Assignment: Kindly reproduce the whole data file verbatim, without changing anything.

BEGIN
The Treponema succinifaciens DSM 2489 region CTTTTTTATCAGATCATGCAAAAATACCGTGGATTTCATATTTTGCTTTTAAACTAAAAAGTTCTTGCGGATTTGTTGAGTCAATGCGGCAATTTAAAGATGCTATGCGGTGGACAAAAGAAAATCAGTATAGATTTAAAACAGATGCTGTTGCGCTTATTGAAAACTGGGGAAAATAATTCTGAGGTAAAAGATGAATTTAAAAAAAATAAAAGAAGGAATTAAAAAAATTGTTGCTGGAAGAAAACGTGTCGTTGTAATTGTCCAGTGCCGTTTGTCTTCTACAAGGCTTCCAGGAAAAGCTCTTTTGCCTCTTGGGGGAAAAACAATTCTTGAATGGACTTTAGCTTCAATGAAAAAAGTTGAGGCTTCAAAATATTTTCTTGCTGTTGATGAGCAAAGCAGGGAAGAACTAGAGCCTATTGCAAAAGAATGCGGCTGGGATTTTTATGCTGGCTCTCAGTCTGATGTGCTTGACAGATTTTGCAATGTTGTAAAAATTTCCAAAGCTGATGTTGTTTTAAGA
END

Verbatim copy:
The Treponema succinifaciens DSM 2489 region CTTTTTTATCAGATCATGCAAAAATACCGTGGATTTCATATTTTGCTTTTAAACTAAAAAGTTCTTGCGGATTTGTTGAGTCAATGCGGCAATTTAAAGATGCTATGCGGTGGACAAAAGAAAATCAGTATAGATTTAAAACAGATGCTGTTGCGCTTATTGAAAACTGGGGAAAATAATTCTGAGGTAAAAGATGAATTTAAAAAAAATAAAAGAAGGAATTAAAAAAATTGTTGCTGGAAGAAAACGTGTCGTTGTAATTGTCCAGTGCCGTTTGTCTTCTACAAGGCTTCCAGGAAAAGCTCTTTTGCCTCTTGGGGGAAAAACAATTCTTGAATGGACTTTAGCTTCAATGAAAAAAGTTGAGGCTTCAAAATATTTTCTTGCTGTTGATGAGCAAAGCAGGGAAGAACTAGAGCCTATTGCAAAAGAATGCGGCTGGGATTTTTATGCTGGCTCTCAGTCTGATGTGCTTGACAGATTTTGCAATGTTGTAAAAATTTCCAAAGCTGATGTTGTTTTAAGA